My understanding is that diodes (and other electronic components like vacuum tubes) started to be used in this line of Harvard machines, only with the Mark III computer.

Does anyone have some information about the usage of this kind of component in the Mark I or II?

  • What do you have in mind specifically when you say "diodes"? Be aware that the term "diode" originally referred to a vacuum tube rectifier, not a solid-state device…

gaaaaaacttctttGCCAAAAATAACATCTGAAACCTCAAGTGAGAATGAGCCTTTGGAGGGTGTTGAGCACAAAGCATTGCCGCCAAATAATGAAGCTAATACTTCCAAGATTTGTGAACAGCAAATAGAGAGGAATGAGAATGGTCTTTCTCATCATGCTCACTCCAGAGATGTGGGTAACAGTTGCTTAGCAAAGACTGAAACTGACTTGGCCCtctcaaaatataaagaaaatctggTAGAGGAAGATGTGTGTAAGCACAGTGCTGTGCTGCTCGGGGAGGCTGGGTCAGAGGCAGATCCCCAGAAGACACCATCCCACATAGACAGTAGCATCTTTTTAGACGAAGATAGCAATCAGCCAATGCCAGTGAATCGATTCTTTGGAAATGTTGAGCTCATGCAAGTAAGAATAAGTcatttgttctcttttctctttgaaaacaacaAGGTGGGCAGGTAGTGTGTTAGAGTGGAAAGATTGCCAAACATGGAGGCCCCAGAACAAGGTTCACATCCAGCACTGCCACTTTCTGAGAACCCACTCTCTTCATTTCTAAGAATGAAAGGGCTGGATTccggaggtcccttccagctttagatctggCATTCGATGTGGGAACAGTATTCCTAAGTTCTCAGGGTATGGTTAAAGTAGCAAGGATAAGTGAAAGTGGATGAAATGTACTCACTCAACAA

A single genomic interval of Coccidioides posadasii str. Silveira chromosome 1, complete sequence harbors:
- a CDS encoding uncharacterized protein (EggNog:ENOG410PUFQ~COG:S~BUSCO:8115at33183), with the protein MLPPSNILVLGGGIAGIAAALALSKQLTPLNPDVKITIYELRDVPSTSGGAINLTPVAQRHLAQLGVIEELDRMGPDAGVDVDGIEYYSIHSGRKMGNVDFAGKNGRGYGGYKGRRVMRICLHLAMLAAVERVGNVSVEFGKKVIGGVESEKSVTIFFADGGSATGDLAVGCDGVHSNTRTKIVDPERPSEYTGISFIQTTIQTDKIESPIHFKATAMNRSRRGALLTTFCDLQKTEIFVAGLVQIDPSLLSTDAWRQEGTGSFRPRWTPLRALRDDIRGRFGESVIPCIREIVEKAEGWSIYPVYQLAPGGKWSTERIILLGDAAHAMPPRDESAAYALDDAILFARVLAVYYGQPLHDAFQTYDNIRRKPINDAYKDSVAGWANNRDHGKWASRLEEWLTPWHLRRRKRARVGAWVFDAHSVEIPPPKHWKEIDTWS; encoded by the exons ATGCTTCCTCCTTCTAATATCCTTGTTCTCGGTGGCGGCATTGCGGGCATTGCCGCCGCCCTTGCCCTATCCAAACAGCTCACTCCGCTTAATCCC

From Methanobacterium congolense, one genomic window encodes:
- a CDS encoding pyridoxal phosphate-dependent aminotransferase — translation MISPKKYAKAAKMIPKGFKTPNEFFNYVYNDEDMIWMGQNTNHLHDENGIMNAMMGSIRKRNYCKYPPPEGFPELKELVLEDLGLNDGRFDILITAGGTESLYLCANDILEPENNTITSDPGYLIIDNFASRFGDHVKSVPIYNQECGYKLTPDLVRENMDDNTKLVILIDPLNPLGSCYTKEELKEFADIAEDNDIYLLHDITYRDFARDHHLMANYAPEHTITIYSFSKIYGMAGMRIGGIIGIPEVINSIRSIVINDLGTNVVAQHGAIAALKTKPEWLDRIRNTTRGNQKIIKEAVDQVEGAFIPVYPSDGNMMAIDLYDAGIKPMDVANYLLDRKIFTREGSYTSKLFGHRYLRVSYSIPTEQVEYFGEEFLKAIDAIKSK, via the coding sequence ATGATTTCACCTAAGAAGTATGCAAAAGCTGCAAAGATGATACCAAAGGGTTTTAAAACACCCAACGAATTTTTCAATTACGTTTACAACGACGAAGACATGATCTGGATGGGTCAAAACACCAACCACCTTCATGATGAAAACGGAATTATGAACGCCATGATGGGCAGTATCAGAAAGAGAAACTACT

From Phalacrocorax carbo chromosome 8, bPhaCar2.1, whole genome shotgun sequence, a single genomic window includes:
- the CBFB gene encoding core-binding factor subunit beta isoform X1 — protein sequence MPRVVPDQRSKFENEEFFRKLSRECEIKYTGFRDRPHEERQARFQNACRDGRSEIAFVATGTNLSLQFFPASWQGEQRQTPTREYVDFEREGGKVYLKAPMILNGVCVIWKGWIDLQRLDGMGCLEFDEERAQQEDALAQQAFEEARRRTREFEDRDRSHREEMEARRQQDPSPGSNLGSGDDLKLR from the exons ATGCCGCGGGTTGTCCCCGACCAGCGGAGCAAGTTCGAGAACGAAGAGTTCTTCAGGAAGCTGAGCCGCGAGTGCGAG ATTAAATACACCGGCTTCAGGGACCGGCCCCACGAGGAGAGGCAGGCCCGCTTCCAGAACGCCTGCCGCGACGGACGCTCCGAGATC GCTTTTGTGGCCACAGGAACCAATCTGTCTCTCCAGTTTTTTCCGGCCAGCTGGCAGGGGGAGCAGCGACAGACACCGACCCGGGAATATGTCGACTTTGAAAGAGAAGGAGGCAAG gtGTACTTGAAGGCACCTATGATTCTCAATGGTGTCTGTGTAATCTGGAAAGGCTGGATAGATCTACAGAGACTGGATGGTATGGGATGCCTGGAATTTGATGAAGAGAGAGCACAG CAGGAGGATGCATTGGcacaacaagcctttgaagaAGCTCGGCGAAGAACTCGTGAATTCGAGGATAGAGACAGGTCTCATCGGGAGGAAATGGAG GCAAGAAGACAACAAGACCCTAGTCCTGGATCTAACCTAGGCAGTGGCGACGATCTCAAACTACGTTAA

– user461
    Sep 8, 2018 at 9:04
  • 1
    I mean any kind of diode. I'm familiar with diode vacuum tubes. I think the Mark I and II were not using them at all, but I'm just not sure.
    – nbloqs
    Sep 8, 2018 at 21:51

1 Answer 1


Compiling some information from the internet shows that the Harvard Mark I and Mark II were purely electromechanical machines. The main reason for this was actually financial: it was cheaper to build these conceptual machines using relays Howard Aiken

The computer introducing the control store concept using a diode matrix is the IBM Whirlwind in 1947.

The Harvard Mark III was completed in 1949, but I can't seem to find when work on it started.


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